Lets say I have a string var input = "Foo" and I need a 100% unique number from that string, I tried something like

for (var i = 0, len = input.length; i < len; i++) {
      output += input[i].charCodeAt(0)

But this generates duplicates like W8M and YSM and both return the id of 149.

Is there an algorithm for something like this?

  • 1
    What do you use the unique number for?
    – Ori Drori
    Commented Dec 4, 2016 at 12:42
  • 1
    Isn't this essentially what a 'perfect' hashing algorithm would do?
    – Aurora0001
    Commented Dec 4, 2016 at 12:42
  • 1
    @OriDrori cryptography
    – user6727528
    Commented Dec 4, 2016 at 12:43
  • This SO answer might help you. It's a question about Java but the ideas, and the code example should point you in the right direction.
    – Ori Drori
    Commented Dec 4, 2016 at 12:46
  • If you want no collisions at all ("100% unique number") then a hash function is not what you're looking for.
    – georg
    Commented Dec 4, 2016 at 13:40

9 Answers 9


You want a hash function. Hash functions are generally not unique (as in, there are collisions), but the keyspace is so vast that you might live entire lifetimes without finding one in your app.

Look for SHA1 and SHA256 implementations for JavaScript for a start, if you're using node, look at the crypto module.

  • 1
    If you need to guarantee unique numbers, keep a track of previous IDs and add some salt to the string upon collision, until you have a unique number. That's not always possible though.
    – John Weisz
    Commented Dec 4, 2016 at 14:04

How about this:

String.prototype.hashCode = function() {
  var hash = 0, i, chr, len;
  if (this.length === 0) return hash;
  for (i = 0, len = this.length; i < len; i++) {
    chr   = this.charCodeAt(i);
    hash  = ((hash << 5) - hash) + chr;
    hash |= 0; // Convert to 32bit integer
  return hash;
  • Doesn't work, only check the first letter. Try it in your console. Commented Aug 21, 2019 at 15:05
  • Works after edit, however would prefer if values remained positive. some string returns negative numbers Commented Apr 13, 2021 at 14:08

Here is a simple hash function for js strings.

function getHash(input){
  var hash = 0, len = input.length;
  for (var i = 0; i < len; i++) {
    hash  = ((hash << 5) - hash) + input.charCodeAt(i);
    hash |= 0; // to 32bit integer
  return hash;


  • It's obvious. But think of what is the case if you use that SHA1 like large algorithms? Commented Dec 4, 2016 at 13:51
  • i need a integer as the output tho
    – user6727528
    Commented Dec 4, 2016 at 13:59
  • Hey, @Jyothi... Is it possible to generate a hash of only two numbers??
    – lucasbbs
    Commented Jul 7, 2022 at 16:11

I found a package from npm named seedrandom.

Here its sample usage:

// Always 0.25078649865463376
// Always 0.6935836656484753

Other answers mention some wrong or outdated solutions. A couple mention using third party libraries, the one that I liked was to try to use SHA, but it lacked specifics, so here's my solution, using built-in crypto (any modern runtime implements it, on Node it requires version 21+ or polyfill).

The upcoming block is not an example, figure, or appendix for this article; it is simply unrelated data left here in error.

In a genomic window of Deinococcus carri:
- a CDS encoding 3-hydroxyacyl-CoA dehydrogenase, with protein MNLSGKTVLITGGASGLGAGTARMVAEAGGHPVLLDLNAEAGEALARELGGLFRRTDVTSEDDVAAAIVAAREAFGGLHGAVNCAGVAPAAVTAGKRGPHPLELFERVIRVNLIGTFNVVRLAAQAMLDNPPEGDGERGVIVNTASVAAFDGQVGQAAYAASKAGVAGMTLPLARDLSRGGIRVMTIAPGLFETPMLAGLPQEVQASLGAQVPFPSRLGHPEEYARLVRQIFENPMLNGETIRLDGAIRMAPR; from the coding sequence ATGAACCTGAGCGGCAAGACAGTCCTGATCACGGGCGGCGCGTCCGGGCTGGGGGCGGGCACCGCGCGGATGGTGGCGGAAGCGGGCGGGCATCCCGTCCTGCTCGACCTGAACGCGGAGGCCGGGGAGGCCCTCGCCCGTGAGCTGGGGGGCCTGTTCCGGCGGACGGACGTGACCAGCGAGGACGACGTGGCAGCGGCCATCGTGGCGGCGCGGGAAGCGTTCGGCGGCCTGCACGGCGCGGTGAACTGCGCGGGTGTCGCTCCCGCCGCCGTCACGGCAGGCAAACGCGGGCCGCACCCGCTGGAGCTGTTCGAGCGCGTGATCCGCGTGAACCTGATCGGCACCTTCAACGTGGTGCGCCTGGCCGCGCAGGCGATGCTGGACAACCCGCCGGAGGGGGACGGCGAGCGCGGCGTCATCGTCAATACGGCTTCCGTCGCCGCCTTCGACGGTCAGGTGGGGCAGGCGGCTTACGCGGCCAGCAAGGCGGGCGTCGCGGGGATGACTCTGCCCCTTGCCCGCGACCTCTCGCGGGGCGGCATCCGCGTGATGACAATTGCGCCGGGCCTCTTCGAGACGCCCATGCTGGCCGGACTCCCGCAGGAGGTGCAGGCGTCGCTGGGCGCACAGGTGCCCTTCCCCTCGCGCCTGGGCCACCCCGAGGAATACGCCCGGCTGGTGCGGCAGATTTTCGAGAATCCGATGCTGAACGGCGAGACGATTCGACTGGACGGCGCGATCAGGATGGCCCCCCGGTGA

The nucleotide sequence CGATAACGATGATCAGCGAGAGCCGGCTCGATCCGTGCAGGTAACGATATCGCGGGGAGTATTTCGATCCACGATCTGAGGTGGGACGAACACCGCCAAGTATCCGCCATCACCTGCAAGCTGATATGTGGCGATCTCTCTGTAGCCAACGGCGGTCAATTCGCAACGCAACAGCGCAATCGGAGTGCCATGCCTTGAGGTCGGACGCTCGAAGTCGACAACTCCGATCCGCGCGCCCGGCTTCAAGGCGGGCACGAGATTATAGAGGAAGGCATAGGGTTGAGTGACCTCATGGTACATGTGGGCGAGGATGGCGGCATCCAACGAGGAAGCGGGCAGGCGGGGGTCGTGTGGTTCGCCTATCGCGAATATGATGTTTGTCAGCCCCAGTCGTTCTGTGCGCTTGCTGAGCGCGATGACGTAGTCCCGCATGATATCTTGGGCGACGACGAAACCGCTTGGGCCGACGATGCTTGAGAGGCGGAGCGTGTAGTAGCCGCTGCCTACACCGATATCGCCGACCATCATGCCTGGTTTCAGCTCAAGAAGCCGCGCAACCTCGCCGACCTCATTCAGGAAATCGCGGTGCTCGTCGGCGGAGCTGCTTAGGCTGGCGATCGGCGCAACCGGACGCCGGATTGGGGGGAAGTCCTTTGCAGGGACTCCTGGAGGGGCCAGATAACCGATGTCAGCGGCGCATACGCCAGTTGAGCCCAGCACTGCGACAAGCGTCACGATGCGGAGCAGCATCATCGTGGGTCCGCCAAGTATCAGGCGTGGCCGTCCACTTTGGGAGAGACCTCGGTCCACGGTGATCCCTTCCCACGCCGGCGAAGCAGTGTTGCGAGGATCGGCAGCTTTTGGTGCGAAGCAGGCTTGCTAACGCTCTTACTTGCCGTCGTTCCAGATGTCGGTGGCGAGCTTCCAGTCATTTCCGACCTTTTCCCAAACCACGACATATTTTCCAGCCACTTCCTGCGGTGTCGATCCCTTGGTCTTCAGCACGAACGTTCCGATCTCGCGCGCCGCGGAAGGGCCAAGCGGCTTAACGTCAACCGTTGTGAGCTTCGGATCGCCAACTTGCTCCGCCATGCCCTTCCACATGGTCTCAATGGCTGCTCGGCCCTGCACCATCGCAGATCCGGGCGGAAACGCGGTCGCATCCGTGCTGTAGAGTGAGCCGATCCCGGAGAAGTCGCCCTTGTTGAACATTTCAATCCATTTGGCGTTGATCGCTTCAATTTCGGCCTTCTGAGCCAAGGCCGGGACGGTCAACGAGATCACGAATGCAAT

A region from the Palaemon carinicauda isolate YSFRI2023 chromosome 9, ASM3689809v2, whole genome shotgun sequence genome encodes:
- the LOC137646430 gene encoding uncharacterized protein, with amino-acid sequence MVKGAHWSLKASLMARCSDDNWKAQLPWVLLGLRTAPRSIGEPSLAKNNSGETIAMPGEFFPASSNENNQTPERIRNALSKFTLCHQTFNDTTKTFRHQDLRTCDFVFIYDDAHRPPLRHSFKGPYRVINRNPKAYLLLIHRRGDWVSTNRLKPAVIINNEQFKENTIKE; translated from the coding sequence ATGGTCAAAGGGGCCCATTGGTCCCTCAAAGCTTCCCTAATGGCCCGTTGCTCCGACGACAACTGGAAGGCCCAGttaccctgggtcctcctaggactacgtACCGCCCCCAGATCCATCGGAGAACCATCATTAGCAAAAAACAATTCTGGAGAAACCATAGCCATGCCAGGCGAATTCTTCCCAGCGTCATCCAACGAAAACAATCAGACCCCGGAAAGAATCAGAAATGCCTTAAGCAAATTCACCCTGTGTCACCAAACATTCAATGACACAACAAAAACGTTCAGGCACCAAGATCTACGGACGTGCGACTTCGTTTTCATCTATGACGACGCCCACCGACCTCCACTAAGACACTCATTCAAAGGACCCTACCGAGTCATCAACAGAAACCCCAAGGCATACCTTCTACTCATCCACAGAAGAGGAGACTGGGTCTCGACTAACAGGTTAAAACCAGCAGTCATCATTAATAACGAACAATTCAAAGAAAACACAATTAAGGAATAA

1. generate hash from the string
  2. truncate hash to 53bits (biggest supported by Number)
  3. convert it to a number

 * @param buffer - read first 53 bits from the ArrayBuffer (need to be at least 64-bit)
function arrayBufferTo53bitNumber(/** @type {ArrayBuffer} */ buffer) {
  const view = new DataView(buffer);
  // Retrieve the number from the ArrayBuffer, `true` for little-endian
  const first32bits = view.getUint32(0, true);
  const next21bits = view.getUint32(4, true) & 0b111111111111111111111;
  return first32bits * 0x200000 + next21bits;

function digest256(/* @type {string} */ input) {
  return crypto.subtle.digest("SHA-256", new TextEncoder().encode(input));

 * @param input - string to hash
 * @returns - 53-bit number
async function hash(/* @type {string} */ input) {
  const sha256 = await digest256(input);
  return arrayBufferTo53bitNumber(sha256);

(async function() {
   console.log('hash for empty string =', await hash(""));
   console.log('hash for a =', await hash("a"));
   console.log('hash for space =', await hash(" "));

P.S. if you are looking for simpler and faster (but admitedly less standard) solution, I would recommend cyrb53a by @bryc. The best part that I like about it compared to built-in crypto module is that it doesn't require async:

// https://github.com/bryc/code/blob/master/jshash/experimental/cyrb53.js
    cyrb53a (c) 2023 bryc (github.com/bryc)
    License: Public domain. Attribution appreciated.
    The original cyrb53 has a slight mixing bias in the low bits of h1.
    This shouldn't be a huge problem, but I want to try to improve it.
    This new version should have improved avalanche behavior, but
    it is not quite final, I may still find improvements.
    So don't expect it to always produce the same output.
const cyrb53a = function(str, seed = 0) {
  let h1 = 0xdeadbeef ^ seed, h2 = 0x41c6ce57 ^ seed;
  for(let i = 0, ch; i < str.length; i++) {
    ch = str.charCodeAt(i);
    h1 = Math.imul(h1 ^ ch, 0x85ebca77);
    h2 = Math.imul(h2 ^ ch, 0xc2b2ae3d);
  h1 ^= Math.imul(h1 ^ (h2 >>> 15), 0x735a2d97);
  h2 ^= Math.imul(h2 ^ (h1 >>> 15), 0xcaf649a9);
  h1 ^= h2 >>> 16; h2 ^= h1 >>> 16;
    return 2097152 * (h2 >>> 0) + (h1 >>> 11);

console.log('hash for empty string =', cyrb53a(""));
console.log('hash for a =', cyrb53a("a"));
console.log('hash for space =', cyrb53a(" "));

See more about cyrb53 in this answer


My fiddle is showing differents results for W8N and YSM. I did it with the same logic as you. Look at it: